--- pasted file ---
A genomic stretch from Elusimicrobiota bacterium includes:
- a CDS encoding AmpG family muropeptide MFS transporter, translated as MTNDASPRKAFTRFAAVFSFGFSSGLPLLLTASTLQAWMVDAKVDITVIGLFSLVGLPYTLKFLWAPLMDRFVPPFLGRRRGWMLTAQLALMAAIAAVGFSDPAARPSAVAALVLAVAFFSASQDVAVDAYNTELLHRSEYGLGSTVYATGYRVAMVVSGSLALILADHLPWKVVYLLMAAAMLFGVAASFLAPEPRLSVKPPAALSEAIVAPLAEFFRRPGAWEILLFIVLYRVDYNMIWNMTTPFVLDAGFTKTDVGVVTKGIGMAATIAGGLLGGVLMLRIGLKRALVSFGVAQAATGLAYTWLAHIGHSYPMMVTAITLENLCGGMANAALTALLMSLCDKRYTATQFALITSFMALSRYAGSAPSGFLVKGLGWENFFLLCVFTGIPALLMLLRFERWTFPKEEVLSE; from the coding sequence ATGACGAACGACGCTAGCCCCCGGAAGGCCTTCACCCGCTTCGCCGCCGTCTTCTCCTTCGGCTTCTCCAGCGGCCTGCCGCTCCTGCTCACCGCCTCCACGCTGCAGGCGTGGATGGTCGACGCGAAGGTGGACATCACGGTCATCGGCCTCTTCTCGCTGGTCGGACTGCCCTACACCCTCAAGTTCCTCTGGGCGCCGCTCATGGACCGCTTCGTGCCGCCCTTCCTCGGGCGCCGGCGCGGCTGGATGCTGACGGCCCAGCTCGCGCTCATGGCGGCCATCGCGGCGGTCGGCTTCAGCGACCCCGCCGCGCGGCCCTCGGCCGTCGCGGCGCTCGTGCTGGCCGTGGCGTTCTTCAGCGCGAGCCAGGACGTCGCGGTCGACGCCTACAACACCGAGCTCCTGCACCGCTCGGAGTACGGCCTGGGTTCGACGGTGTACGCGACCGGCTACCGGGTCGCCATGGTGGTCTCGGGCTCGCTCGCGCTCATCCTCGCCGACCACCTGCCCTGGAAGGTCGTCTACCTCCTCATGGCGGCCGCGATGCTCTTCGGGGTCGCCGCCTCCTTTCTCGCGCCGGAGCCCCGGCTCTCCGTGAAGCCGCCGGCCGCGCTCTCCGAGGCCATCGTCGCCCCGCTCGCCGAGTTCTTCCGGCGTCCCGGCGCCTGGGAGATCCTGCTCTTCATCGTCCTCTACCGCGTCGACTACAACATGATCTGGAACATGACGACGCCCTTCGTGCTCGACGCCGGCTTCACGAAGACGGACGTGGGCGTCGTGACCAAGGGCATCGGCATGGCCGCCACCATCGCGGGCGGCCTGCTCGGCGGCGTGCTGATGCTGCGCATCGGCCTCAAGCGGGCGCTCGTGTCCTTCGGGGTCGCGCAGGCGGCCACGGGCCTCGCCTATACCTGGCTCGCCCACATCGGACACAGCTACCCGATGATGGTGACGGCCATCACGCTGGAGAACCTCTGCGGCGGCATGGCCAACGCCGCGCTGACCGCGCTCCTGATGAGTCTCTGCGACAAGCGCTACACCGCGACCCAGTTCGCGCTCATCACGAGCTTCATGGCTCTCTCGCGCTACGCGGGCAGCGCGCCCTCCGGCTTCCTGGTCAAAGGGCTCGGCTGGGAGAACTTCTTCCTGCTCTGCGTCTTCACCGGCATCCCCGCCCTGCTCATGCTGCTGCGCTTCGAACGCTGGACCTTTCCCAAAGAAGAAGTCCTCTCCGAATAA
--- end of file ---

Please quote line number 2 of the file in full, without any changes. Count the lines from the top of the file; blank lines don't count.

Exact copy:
- a CDS encoding AmpG family muropeptide MFS transporter, translated as MTNDASPRKAFTRFAAVFSFGFSSGLPLLLTASTLQAWMVDAKVDITVIGLFSLVGLPYTLKFLWAPLMDRFVPPFLGRRRGWMLTAQLALMAAIAAVGFSDPAARPSAVAALVLAVAFFSASQDVAVDAYNTELLHRSEYGLGSTVYATGYRVAMVVSGSLALILADHLPWKVVYLLMAAAMLFGVAASFLAPEPRLSVKPPAALSEAIVAPLAEFFRRPGAWEILLFIVLYRVDYNMIWNMTTPFVLDAGFTKTDVGVVTKGIGMAATIAGGLLGGVLMLRIGLKRALVSFGVAQAATGLAYTWLAHIGHSYPMMVTAITLENLCGGMANAALTALLMSLCDKRYTATQFALITSFMALSRYAGSAPSGFLVKGLGWENFFLLCVFTGIPALLMLLRFERWTFPKEEVLSE; from the coding sequence ATGACGAACGACGCTAGCCCCCGGAAGGCCTTCACCCGCTTCGCCGCCGTCTTCTCCTTCGGCTTCTCCAGCGGCCTGCCGCTCCTGCTCACCGCCTCCACGCTGCAGGCGTGGATGGTCGACGCGAAGGTGGACATCACGGTCATCGGCCTCTTCTCGCTGGTCGGACTGCCCTACACCCTCAAGTTCCTCTGGGCGCCGCTCATGGACCGCTTCGTGCCGCCCTTCCTCGGGCGCCGGCGCGGCTGGATGCTGACGGCCCAGCTCGCGCTCATGGCGGCCATCGCGGCGGTCGGCTTCAGCGACCCCGCCGCGCGGCCCTCGGCCGTCGCGGCGCTCGTGCTGGCCGTGGCGTTCTTCAGCGCGAGCCAGGACGTCGCGGTCGACGCCTACAACACCGAGCTCCTGCACCGCTCGGAGTACGGCCTGGGTTCGACGGTGTACGCGACCGGCTACCGGGTCGCCATGGTGGTCTCGGGCTCGCTCGCGCTCATCCTCGCCGACCACCTGCCCTGGAAGGTCGTCTACCTCCTCATGGCGGCCGCGATGCTCTTCGGGGTCGCCGCCTCCTTTCTCGCGCCGGAGCCCCGGCTCTCCGTGAAGCCGCCGGCCGCGCTCTCCGAGGCCATCGTCGCCCCGCTCGCCGAGTTCTTCCGGCGTCCCGGCGCCTGGGAGATCCTGCTCTTCATCGTCCTCTACCGCGTCGACTACAACATGATCTGGAACATGACGACGCCCTTCGTGCTCGACGCCGGCTTCACGAAGACGGACGTGGGCGTCGTGACCAAGGGCATCGGCATGGCCGCCACCATCGCGGGCGGCCTGCTCGGCGGCGTGCTGATGCTGCGCATCGGCCTCAAGCGGGCGCTCGTGTCCTTCGGGGTCGCGCAGGCGGCCACGGGCCTCGCCTATACCTGGCTCGCCCACATCGGACACAGCTACCCGATGATGGTGACGGCCATCACGCTGGAGAACCTCTGCGGCGGCATGGCCAACGCCGCGCTGACCGCGCTCCTGATGAGTCTCTGCGACAAGCGCTACACCGCGACCCAGTTCGCGCTCATCACGAGCTTCATGGCTCTCTCGCGCTACGCGGGCAGCGCGCCCTCCGGCTTCCTGGTCAAAGGGCTCGGCTGGGAGAACTTCTTCCTGCTCTGCGTCTTCACCGGCATCCCCGCCCTGCTCATGCTGCTGCGCTTCGAACGCTGGACCTTTCCCAAAGAAGAAGTCCTCTCCGAATAA